The Caged Graves really grabbed me from the very beginning. It was not as creepy as the description made it sound, but that was ok with me. There was a mystery to figure out and while I figured most of it out pretty early on I still enjoyed reading this. The book is meticulously researched. The time period felt authentic and the characters felt well developed. There is a love triangle in this book, but I actually liked it. It was well done and didn't feel just thrown in for no good reason. It was actually an important part in the development of the main character. In the beginning liked things about both love interests, but the one she ends up choosing in the end was definitely the best choice. I won't spoil it by saying why though.

The mystery surrounding the graves is what drew me to this, and the fact that there really are caged graves near the town in this book. No one knows why the real graves have cages around them. I liked the fact that the author actually used the names on the real headstones in the book and created a history and a reason for the cages.



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Thursday, July 13, 2017

Stitching SnowStitching Snow by R.C. Lewis

My rating: 4 of 5 stars

Category: Young Adult
Genre: Sci-fi, Space Opera



Princess Snow is missing.

Her home planet is filled with violence and corruption at the hands of King Matthias and his wife as they attempt to punish her captors. The king will stop at nothing to get his beloved daughter back—but that’s assuming she wants to return at all.


Stitching Snow is a sci-fi space retelling of Snow White. What I really liked about it was that Snow or Essie as she calls herself, is a smart capable girl. She didn't just get that way by accident either. She had to be or she wouldn't have survived. I also liked that the romance didn't take over the story or Essie's brain for that matter. She didn't let her feelings for Dane interfere with what had to be done, and he didn't either. They were both willing to sacrifice what needed to be sacrificed to do what needed to be done. I liked the support they gave each other, it was just really sweet.

I enjoyed the way the different elements of the Snow White story were added to this version. I thought the drones in the place of dwarfs were a great idea and really would have liked to have seen more of them. The apple shaped pendant was another nice touch. The hunter who takes her off to kill her at the queen's orders was there as well, but in the form of a guard. There was no mirror, but the queen's jealousy was given a different reason in this story, a more disturbing reason than just vanity. I was a little surprised that was included in a YA book, not that I think it shouldn't have been it's just not a subject that is included very often in YA. I felt like the author handled the subject well and that it fit into the story and wasn't just added for pure shock value.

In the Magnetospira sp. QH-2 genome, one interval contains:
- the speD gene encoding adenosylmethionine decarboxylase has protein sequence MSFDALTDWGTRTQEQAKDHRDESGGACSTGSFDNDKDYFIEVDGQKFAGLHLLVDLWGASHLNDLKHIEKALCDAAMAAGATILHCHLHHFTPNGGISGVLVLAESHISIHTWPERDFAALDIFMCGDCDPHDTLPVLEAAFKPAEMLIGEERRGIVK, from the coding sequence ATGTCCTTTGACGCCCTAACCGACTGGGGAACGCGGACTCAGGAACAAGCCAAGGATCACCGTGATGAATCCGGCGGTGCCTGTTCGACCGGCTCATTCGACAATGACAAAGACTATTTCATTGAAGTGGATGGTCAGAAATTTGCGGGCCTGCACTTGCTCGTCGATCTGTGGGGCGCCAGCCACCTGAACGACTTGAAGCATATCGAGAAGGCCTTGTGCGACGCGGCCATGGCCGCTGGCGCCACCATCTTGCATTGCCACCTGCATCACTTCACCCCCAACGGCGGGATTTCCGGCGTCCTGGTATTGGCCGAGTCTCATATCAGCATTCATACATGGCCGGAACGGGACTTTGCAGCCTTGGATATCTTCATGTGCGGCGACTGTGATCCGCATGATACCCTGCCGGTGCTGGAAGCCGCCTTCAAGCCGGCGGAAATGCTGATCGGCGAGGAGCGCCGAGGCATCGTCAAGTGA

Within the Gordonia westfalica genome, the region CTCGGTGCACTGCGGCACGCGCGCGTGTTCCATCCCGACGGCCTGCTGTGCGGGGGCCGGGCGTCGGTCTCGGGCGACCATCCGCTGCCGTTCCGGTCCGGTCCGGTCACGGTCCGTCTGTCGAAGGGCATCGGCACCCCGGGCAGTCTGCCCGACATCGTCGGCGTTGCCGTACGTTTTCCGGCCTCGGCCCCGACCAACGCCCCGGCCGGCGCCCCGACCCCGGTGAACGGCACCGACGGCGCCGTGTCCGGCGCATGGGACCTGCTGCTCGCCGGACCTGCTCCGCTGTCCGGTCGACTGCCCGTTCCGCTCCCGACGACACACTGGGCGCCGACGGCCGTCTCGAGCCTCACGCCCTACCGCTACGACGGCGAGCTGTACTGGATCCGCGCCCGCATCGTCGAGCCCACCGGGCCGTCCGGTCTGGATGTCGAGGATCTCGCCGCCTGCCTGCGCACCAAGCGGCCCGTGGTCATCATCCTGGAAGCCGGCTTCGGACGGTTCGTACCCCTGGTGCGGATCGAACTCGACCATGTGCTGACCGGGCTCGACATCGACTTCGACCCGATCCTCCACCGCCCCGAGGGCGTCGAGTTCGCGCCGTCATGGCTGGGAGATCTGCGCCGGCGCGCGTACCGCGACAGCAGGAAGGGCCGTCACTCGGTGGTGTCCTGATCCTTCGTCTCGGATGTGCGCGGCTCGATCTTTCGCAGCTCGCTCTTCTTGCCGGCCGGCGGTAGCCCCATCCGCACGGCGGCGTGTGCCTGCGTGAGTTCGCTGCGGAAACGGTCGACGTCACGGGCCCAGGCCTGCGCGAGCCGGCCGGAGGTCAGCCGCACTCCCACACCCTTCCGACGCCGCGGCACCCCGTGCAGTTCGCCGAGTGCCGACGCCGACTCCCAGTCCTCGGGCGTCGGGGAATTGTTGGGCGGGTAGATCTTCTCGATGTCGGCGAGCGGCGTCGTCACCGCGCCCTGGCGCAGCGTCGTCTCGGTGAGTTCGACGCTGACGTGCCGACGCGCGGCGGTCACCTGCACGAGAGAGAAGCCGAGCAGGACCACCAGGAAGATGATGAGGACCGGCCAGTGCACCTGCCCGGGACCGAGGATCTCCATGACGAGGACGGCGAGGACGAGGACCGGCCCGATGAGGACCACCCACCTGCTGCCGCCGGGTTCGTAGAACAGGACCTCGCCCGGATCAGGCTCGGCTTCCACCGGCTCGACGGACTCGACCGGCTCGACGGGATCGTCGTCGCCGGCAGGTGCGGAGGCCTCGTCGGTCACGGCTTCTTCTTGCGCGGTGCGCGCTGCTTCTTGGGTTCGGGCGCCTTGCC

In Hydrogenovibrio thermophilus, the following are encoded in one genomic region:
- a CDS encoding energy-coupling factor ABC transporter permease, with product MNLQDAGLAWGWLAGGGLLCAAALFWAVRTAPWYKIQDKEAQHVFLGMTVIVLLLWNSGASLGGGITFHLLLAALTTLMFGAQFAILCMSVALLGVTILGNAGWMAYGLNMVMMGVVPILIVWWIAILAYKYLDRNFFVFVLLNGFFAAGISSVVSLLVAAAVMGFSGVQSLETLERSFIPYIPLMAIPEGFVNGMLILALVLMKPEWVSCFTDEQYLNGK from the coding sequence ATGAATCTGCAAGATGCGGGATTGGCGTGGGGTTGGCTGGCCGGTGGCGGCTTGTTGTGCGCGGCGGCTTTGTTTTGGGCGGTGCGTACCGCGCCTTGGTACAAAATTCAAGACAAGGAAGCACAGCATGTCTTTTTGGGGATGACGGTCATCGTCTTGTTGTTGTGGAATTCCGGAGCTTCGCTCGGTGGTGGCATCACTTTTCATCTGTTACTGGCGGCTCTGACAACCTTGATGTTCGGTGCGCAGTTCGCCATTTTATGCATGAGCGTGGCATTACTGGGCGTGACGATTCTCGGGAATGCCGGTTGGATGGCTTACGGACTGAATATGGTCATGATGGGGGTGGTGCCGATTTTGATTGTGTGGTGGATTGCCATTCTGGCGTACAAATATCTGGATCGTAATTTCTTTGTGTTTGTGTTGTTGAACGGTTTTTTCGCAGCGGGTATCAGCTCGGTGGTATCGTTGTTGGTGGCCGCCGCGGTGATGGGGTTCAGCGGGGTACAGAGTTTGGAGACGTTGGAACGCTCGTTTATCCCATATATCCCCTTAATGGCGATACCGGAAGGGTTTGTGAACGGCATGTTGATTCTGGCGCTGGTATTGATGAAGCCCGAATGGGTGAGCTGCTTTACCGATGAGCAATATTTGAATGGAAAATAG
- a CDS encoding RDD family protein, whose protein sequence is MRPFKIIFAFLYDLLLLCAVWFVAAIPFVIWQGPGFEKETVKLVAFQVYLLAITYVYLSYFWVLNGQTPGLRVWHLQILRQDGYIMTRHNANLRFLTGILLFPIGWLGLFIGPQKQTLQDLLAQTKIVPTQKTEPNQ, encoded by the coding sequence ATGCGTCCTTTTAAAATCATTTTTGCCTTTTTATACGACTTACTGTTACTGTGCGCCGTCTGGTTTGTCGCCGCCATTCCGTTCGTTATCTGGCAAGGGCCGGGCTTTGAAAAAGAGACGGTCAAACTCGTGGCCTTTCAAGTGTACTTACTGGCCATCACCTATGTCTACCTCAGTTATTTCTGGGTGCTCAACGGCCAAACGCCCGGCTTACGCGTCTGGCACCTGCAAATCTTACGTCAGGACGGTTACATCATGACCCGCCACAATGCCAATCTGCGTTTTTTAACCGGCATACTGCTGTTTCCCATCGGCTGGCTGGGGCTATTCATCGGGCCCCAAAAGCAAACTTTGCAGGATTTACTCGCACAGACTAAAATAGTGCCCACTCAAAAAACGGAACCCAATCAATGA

One of this book's shortcomings I think is a lack of world building. The tech side of the sci-fi was well covered, I just felt like the space side could have been more detailed. I would have liked more description of the different planets and all of their surroundings so I could feel like I was in space. This did remind me a lot of The Lunar Chronicles but Marissa Meyer did something completely different with her retelling of Snow White. This is also a stand-alone. There is a companion novel coming out this year, but no sequel. I like that.



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Tuesday, July 11, 2017

SkyfarerSkyfarer by Joseph Brassey

My rating: 4 of 5 stars

Catergory: Adult
Genre: Fantasy



I really enjoyed this book! The mages in this story open portals for their Skyships to pass through, allowing them to travel from place to place more quickly. Aimee is an apprentice portalmage whose first portal casting goes awry, and she and the crew of her ship end up somewhere other than where they were supposed to be. They end up right in the middle of a war. While there Aimee and the rest of the crew learn about a mythical relic called the Axiom Diamond that has the power to show its bearer any truth they desire. They set out to find it before the ruthless Lord Azrael and the infamous Knights of the Eternal Order find it and use it to their advantage.

Skyfarer ended up being just about everything I was hoping it would be. It was a fast, fun read and I loved the characters. Aimee and Azrael were my favorites. There are some plot threads that were left hanging and I'm hoping there will be a sequel. I would really love to read more about this world.

Thanks to NetGalley and Angry Robot for giving me a copy of this book in exchange for a review.